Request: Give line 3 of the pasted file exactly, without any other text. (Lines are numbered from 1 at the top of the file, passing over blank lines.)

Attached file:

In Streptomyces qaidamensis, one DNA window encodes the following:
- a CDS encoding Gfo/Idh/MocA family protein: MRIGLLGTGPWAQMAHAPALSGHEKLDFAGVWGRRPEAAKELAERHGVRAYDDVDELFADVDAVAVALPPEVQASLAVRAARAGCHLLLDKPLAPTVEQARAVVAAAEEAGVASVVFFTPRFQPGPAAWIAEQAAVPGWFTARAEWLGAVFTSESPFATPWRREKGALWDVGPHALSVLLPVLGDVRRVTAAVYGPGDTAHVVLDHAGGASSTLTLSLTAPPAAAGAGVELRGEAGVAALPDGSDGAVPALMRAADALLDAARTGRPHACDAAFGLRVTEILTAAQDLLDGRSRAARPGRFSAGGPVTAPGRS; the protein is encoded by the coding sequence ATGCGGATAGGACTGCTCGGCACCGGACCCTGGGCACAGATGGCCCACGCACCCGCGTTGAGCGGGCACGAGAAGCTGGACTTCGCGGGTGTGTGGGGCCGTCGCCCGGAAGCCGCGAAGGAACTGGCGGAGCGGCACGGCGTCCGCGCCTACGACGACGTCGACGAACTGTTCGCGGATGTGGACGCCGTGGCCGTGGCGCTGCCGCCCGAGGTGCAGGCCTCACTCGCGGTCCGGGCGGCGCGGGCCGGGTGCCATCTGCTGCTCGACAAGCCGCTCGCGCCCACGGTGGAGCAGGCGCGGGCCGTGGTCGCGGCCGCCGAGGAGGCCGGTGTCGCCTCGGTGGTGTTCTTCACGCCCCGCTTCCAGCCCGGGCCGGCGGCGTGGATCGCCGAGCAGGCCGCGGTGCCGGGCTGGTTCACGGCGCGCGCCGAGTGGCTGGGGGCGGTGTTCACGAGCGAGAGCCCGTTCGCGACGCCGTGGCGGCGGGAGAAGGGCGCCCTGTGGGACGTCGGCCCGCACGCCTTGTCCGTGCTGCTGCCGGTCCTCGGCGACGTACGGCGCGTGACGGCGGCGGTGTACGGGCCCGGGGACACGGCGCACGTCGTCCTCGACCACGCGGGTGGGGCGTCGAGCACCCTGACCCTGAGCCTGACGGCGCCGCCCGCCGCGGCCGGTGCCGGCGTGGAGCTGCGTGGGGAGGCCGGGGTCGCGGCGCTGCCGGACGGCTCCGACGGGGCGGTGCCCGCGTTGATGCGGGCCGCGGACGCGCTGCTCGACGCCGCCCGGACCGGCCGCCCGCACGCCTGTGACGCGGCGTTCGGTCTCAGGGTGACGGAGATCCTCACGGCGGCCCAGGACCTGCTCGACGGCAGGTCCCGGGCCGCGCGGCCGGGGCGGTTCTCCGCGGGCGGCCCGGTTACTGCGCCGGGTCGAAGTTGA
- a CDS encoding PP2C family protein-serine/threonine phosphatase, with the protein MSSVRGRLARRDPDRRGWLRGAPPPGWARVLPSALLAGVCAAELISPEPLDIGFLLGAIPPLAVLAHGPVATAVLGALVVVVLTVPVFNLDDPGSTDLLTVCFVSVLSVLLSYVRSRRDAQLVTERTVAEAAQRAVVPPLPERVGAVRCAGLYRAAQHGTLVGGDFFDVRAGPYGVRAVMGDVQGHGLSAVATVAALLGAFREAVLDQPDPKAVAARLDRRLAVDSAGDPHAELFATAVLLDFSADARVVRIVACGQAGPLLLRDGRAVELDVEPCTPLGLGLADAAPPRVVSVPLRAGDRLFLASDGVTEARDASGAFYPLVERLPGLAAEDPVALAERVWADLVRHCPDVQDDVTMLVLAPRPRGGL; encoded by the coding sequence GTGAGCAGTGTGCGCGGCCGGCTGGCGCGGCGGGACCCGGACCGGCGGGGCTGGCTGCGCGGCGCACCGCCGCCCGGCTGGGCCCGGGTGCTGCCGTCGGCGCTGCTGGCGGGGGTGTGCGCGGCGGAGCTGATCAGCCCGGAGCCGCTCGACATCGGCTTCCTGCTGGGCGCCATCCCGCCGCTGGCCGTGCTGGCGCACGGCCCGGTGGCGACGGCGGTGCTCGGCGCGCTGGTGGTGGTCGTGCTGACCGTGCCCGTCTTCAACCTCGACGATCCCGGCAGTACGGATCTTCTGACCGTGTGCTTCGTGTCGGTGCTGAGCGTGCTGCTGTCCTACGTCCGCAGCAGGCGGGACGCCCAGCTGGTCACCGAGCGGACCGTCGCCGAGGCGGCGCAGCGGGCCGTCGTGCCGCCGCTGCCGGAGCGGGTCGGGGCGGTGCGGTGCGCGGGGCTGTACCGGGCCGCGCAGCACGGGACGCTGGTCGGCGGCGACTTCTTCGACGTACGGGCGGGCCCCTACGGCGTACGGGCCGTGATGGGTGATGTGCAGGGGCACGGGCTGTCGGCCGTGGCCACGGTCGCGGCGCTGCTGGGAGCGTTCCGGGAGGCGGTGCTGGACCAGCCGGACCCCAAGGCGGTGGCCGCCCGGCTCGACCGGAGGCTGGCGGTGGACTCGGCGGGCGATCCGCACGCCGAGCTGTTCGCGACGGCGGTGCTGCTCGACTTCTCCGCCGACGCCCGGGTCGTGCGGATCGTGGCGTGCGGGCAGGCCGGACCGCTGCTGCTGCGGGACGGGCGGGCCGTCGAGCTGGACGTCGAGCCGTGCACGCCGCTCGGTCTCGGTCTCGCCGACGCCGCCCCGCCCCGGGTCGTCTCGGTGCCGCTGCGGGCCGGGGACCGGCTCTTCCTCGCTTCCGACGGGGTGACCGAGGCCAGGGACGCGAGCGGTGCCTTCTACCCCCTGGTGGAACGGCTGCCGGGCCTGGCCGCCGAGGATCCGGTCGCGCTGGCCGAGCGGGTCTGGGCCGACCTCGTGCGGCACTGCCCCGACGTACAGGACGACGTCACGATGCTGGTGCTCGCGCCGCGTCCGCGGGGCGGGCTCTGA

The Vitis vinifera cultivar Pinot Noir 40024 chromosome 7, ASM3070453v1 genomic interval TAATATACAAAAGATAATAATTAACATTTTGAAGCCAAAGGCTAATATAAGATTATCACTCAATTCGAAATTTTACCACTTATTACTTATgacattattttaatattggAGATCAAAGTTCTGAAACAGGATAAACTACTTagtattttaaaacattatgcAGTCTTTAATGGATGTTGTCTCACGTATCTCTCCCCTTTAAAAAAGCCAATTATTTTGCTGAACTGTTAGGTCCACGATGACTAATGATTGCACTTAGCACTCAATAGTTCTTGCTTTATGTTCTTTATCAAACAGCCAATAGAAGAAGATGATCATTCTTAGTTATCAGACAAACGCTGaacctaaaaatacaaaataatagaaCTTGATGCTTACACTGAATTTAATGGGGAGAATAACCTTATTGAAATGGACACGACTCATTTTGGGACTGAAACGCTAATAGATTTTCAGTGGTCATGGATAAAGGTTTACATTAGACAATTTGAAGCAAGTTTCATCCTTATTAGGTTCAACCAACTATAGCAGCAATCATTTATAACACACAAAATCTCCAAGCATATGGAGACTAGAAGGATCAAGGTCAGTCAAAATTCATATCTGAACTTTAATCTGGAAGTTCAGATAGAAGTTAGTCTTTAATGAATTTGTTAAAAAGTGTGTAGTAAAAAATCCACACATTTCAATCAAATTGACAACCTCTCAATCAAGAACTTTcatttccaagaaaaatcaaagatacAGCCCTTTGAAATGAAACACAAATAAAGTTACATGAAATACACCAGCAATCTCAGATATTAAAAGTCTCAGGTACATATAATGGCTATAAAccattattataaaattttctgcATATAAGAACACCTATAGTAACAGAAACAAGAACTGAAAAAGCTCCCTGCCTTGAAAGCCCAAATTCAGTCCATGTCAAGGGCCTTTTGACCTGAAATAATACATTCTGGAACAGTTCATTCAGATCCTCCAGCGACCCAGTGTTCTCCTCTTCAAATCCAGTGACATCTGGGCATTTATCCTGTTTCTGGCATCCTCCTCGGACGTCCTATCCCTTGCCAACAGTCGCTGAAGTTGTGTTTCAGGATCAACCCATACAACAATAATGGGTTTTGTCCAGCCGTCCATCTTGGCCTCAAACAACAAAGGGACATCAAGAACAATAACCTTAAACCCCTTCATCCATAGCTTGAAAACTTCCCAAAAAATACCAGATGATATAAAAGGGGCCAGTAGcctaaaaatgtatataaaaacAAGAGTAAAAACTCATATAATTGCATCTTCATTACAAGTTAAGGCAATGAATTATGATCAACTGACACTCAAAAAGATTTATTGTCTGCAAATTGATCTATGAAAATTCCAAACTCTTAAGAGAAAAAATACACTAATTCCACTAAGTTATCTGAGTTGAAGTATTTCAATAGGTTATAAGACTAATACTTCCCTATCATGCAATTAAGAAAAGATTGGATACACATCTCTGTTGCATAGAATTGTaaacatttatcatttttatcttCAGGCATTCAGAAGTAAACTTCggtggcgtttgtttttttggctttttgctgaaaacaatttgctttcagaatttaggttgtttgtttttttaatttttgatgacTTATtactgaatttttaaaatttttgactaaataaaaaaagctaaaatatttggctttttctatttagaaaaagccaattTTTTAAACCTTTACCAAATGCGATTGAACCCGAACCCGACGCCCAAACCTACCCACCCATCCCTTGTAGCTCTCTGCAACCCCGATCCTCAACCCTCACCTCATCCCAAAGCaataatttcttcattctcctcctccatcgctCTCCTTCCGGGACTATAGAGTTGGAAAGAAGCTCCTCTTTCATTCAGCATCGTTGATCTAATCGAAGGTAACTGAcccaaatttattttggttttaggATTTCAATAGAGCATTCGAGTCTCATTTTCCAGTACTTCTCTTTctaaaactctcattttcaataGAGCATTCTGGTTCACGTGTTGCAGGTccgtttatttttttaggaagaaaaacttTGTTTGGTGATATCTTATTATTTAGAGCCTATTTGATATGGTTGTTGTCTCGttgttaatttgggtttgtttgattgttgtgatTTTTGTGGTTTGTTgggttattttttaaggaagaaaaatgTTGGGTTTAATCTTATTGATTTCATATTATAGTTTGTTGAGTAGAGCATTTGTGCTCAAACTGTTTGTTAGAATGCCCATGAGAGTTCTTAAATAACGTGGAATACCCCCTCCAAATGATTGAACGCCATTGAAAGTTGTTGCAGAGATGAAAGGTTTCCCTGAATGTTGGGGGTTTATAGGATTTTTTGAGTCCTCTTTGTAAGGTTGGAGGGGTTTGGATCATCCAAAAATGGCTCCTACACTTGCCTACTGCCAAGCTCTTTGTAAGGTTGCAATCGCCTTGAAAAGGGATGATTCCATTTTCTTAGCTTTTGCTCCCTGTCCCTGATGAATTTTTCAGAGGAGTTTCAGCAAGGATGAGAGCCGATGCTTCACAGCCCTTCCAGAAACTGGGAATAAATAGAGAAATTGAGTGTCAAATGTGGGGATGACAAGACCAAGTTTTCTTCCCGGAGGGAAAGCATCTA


- a CDS encoding PP2C family protein-serine/threonine phosphatase, with the protein MSSVRGRLARRDPDRRGWLRGAPPPGWARVLPSALLAGVCAAELISPEPLDIGFLLGAIPPLAVLAHGPVATAVLGALVVVVLTVPVFNLDDPGSTDLLTVCFVSVLSVLLSYVRSRRDAQLVTERTVAEAAQRAVVPPLPERVGAVRCAGLYRAAQHGTLVGGDFFDVRAGPYGVRAVMGDVQGHGLSAVATVAALLGAFREAVLDQPDPKAVAARLDRRLAVDSAGDPHAELFATAVLLDFSADARVVRIVACGQAGPLLLRDGRAVELDVEPCTPLGLGLADAAPPRVVSVPLRAGDRLFLASDGVTEARDASGAFYPLVERLPGLAAEDPVALAERVWADLVRHCPDVQDDVTMLVLAPRPRGGL; encoded by the coding sequence GTGAGCAGTGTGCGCGGCCGGCTGGCGCGGCGGGACCCGGACCGGCGGGGCTGGCTGCGCGGCGCACCGCCGCCCGGCTGGGCCCGGGTGCTGCCGTCGGCGCTGCTGGCGGGGGTGTGCGCGGCGGAGCTGATCAGCCCGGAGCCGCTCGACATCGGCTTCCTGCTGGGCGCCATCCCGCCGCTGGCCGTGCTGGCGCACGGCCCGGTGGCGACGGCGGTGCTCGGCGCGCTGGTGGTGGTCGTGCTGACCGTGCCCGTCTTCAACCTCGACGATCCCGGCAGTACGGATCTTCTGACCGTGTGCTTCGTGTCGGTGCTGAGCGTGCTGCTGTCCTACGTCCGCAGCAGGCGGGACGCCCAGCTGGTCACCGAGCGGACCGTCGCCGAGGCGGCGCAGCGGGCCGTCGTGCCGCCGCTGCCGGAGCGGGTCGGGGCGGTGCGGTGCGCGGGGCTGTACCGGGCCGCGCAGCACGGGACGCTGGTCGGCGGCGACTTCTTCGACGTACGGGCGGGCCCCTACGGCGTACGGGCCGTGATGGGTGATGTGCAGGGGCACGGGCTGTCGGCCGTGGCCACGGTCGCGGCGCTGCTGGGAGCGTTCCGGGAGGCGGTGCTGGACCAGCCGGACCCCAAGGCGGTGGCCGCCCGGCTCGACCGGAGGCTGGCGGTGGACTCGGCGGGCGATCCGCACGCCGAGCTGTTCGCGACGGCGGTGCTGCTCGACTTCTCCGCCGACGCCCGGGTCGTGCGGATCGTGGCGTGCGGGCAGGCCGGACCGCTGCTGCTGCGGGACGGGCGGGCCGTCGAGCTGGACGTCGAGCCGTGCACGCCGCTCGGTCTCGGTCTCGCCGACGCCGCCCCGCCCCGGGTCGTCTCGGTGCCGCTGCGGGCCGGGGACCGGCTCTTCCTCGCTTCCGACGGGGTGACCGAGGCCAGGGACGCGAGCGGTGCCTTCTACCCCCTGGTGGAACGGCTGCCGGGCCTGGCCGCCGAGGATCCGGTCGCGCTGGCCGAGCGGGTCTGGGCCGACCTCGTGCGGCACTGCCCCGACGTACAGGACGACGTCACGATGCTGGTGCTCGCGCCGCGTCCGCGGGGCGGGCTCTGA